Minor DIY surgery on a TV set

My nephew bought a TV at Goodwill for just fifteen dollars the other day, so that he and his friend can play XBox games side by side with their own screens in my apartment. I’m such a pushover that I let him do this, but anyways, the little prong on the yellow video input plug broke.

Why is this a big deal? The prong broke inside the jack, so we had to unscrew the TV housing in order to get to the rear of the jack and push the prong out. This was not cut and dried and both my nephew and I have come to appreciate how much of modern consumer electronics is designed so that you can’t easily get at the innards.

This is the TV:

A cable with working prongs is inserted into the jacks beneath the screen in this ‘post-op’ photo.

And this is the broken prong:

You’ll notice the solder where we tried to attach the prong back to the plug. The plug cable is cut because we also tried to attach a conventional video input plug to the damaged XBox cable, but that didn’t work either.

This is how a cross-section of the cable looks:

Now that I think about it some more, I wonder if there is a connector that will join severed pieces of cable together. If so, we may yet be in business. Otherwise, my neph will have to buy a new cable.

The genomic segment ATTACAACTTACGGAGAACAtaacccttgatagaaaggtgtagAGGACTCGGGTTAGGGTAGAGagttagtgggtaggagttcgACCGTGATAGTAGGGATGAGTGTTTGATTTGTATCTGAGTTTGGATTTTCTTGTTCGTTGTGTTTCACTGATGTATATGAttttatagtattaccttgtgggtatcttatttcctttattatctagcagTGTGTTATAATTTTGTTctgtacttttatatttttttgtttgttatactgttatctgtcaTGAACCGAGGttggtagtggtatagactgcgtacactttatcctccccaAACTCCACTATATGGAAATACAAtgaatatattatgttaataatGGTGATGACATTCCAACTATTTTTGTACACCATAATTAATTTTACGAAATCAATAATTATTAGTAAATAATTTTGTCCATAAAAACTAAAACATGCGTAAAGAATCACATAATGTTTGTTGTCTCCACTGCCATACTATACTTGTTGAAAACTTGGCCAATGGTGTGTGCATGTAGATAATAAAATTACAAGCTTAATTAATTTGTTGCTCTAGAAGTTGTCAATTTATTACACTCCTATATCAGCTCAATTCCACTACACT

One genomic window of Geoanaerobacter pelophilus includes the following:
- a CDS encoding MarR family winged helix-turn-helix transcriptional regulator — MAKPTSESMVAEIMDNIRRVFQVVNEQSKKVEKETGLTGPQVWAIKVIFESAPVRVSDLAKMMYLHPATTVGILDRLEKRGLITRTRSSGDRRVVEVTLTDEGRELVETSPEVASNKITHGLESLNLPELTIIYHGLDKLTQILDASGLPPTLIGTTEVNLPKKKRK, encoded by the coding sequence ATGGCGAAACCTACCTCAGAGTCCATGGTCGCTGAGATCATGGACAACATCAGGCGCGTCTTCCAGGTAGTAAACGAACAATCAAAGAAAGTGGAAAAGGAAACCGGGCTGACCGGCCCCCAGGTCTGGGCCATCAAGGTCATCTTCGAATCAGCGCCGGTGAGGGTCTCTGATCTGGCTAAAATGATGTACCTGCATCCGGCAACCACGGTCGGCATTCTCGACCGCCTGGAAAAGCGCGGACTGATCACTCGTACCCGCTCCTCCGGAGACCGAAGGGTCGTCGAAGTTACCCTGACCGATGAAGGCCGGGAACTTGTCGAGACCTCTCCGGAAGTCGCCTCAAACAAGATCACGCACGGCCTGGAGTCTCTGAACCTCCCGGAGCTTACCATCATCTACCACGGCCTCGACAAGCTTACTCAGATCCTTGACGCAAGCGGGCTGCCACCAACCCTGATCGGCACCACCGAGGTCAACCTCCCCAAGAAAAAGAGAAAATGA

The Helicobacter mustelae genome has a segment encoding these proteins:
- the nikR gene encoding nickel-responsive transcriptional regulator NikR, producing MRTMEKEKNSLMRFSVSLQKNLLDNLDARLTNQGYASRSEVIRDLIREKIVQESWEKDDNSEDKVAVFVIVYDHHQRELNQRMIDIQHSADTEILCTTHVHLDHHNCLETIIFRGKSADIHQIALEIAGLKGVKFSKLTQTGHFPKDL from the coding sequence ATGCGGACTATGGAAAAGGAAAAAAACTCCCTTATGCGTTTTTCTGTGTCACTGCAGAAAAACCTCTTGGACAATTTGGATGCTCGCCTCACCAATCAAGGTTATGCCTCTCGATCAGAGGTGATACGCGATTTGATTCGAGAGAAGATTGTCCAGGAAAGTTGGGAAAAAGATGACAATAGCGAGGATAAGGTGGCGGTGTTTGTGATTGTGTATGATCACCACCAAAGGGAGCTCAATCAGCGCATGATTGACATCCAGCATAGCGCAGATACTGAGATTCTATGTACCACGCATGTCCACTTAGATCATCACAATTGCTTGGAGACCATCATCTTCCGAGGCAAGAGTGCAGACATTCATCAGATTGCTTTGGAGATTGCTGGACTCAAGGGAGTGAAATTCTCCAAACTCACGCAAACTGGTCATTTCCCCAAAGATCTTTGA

This item on ebay looks like it’s what we want. And at the time I’m reading this, the Buy It Now selling price is $10.98 with free shipping. That’s not so bad. But I’m sure my nephew would rather not spend any money at all.

Sorry I don’t have any pictures of the TV housing opened. After we screwed it back together, I said to my nephew, “You know, I should have taken a picture.” And he agreed. But I’m still new to this concept of DIY photoblogging.

Anyhow the amazing thing is not that we took the TV apart, but that we put it back together and it still works. Since we got the broken prong out of the jack, we did actually fix the TV. It’s the Microsoft custom cable that is the problem child. Why am I not surprised?

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About engineerzero

Once and future engineer.
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